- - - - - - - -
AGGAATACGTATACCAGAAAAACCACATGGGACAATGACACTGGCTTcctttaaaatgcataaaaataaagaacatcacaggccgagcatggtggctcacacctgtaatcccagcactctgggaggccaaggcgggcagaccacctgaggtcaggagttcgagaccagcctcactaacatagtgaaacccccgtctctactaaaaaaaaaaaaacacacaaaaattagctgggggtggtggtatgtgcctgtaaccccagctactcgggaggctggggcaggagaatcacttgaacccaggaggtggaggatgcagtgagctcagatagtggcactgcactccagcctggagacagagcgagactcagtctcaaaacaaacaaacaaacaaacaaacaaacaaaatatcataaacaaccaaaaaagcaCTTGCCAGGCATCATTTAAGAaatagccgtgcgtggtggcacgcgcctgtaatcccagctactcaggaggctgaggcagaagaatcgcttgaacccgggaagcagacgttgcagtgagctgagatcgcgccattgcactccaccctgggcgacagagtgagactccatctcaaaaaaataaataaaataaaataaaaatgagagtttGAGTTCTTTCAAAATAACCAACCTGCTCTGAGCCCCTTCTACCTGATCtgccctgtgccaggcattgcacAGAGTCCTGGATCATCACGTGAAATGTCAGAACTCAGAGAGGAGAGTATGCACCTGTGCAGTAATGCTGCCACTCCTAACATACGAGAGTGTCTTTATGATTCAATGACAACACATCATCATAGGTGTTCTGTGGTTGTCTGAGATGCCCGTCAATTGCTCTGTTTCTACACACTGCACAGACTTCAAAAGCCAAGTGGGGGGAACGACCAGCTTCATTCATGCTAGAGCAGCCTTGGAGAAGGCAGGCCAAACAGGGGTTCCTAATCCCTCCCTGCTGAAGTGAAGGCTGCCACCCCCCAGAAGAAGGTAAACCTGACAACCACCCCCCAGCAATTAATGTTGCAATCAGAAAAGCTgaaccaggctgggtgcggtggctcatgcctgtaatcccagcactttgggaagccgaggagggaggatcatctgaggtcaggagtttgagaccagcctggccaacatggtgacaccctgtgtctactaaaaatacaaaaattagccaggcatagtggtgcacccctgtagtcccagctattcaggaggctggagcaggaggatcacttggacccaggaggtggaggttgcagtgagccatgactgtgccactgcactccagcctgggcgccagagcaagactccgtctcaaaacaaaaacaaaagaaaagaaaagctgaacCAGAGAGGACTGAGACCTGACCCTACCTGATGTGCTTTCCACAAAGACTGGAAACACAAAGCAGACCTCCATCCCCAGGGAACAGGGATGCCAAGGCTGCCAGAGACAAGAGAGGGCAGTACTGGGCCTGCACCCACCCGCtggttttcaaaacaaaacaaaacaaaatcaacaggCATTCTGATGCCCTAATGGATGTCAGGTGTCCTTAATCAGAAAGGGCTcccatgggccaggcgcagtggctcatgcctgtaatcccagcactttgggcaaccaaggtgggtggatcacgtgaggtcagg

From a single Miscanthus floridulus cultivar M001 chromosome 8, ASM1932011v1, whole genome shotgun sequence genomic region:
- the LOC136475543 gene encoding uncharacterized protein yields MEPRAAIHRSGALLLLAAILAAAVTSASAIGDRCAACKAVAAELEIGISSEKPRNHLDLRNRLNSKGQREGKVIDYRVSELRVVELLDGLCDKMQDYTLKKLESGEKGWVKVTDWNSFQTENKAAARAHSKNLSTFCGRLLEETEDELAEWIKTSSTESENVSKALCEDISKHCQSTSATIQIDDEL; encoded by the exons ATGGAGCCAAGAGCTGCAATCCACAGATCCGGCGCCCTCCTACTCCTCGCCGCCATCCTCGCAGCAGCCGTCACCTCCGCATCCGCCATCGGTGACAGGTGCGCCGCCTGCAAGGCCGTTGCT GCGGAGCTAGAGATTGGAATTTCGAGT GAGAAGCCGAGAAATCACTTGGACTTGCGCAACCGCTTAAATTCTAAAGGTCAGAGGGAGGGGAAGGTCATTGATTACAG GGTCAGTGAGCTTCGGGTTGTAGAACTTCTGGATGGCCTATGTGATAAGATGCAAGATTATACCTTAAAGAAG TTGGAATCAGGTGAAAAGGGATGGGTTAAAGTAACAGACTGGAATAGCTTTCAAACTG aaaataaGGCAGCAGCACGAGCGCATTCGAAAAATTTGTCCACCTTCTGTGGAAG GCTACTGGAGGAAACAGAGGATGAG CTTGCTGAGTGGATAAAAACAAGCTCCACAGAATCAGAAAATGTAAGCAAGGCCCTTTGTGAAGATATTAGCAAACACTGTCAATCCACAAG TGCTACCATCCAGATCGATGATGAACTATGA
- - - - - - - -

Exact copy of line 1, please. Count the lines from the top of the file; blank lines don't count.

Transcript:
AGGAATACGTATACCAGAAAAACCACATGGGACAATGACACTGGCTTcctttaaaatgcataaaaataaagaacatcacaggccgagcatggtggctcacacctgtaatcccagcactctgggaggccaaggcgggcagaccacctgaggtcaggagttcgagaccagcctcactaacatagtgaaacccccgtctctactaaaaaaaaaaaaacacacaaaaattagctgggggtggtggtatgtgcctgtaaccccagctactcgggaggctggggcaggagaatcacttgaacccaggaggtggaggatgcagtgagctcagatagtggcactgcactccagcctggagacagagcgagactcagtctcaaaacaaacaaacaaacaaacaaacaaacaaaatatcataaacaaccaaaaaagcaCTTGCCAGGCATCATTTAAGAaatagccgtgcgtggtggcacgcgcctgtaatcccagctactcaggaggctgaggcagaagaatcgcttgaacccgggaagcagacgttgcagtgagctgagatcgcgccattgcactccaccctgggcgacagagtgagactccatctcaaaaaaataaataaaataaaataaaaatgagagtttGAGTTCTTTCAAAATAACCAACCTGCTCTGAGCCCCTTCTACCTGATCtgccctgtgccaggcattgcacAGAGTCCTGGATCATCACGTGAAATGTCAGAACTCAGAGAGGAGAGTATGCACCTGTGCAGTAATGCTGCCACTCCTAACATACGAGAGTGTCTTTATGATTCAATGACAACACATCATCATAGGTGTTCTGTGGTTGTCTGAGATGCCCGTCAATTGCTCTGTTTCTACACACTGCACAGACTTCAAAAGCCAAGTGGGGGGAACGACCAGCTTCATTCATGCTAGAGCAGCCTTGGAGAAGGCAGGCCAAACAGGGGTTCCTAATCCCTCCCTGCTGAAGTGAAGGCTGCCACCCCCCAGAAGAAGGTAAACCTGACAACCACCCCCCAGCAATTAATGTTGCAATCAGAAAAGCTgaaccaggctgggtgcggtggctcatgcctgtaatcccagcactttgggaagccgaggagggaggatcatctgaggtcaggagtttgagaccagcctggccaacatggtgacaccctgtgtctactaaaaatacaaaaattagccaggcatagtggtgcacccctgtagtcccagctattcaggaggctggagcaggaggatcacttggacccaggaggtggaggttgcagtgagccatgactgtgccactgcactccagcctgggcgccagagcaagactccgtctcaaaacaaaaacaaaagaaaagaaaagctgaacCAGAGAGGACTGAGACCTGACCCTACCTGATGTGCTTTCCACAAAGACTGGAAACACAAAGCAGACCTCCATCCCCAGGGAACAGGGATGCCAAGGCTGCCAGAGACAAGAGAGGGCAGTACTGGGCCTGCACCCACCCGCtggttttcaaaacaaaacaaaacaaaatcaacaggCATTCTGATGCCCTAATGGATGTCAGGTGTCCTTAATCAGAAAGGGCTcccatgggccaggcgcagtggctcatgcctgtaatcccagcactttgggcaaccaaggtgggtggatcacgtgaggtcagg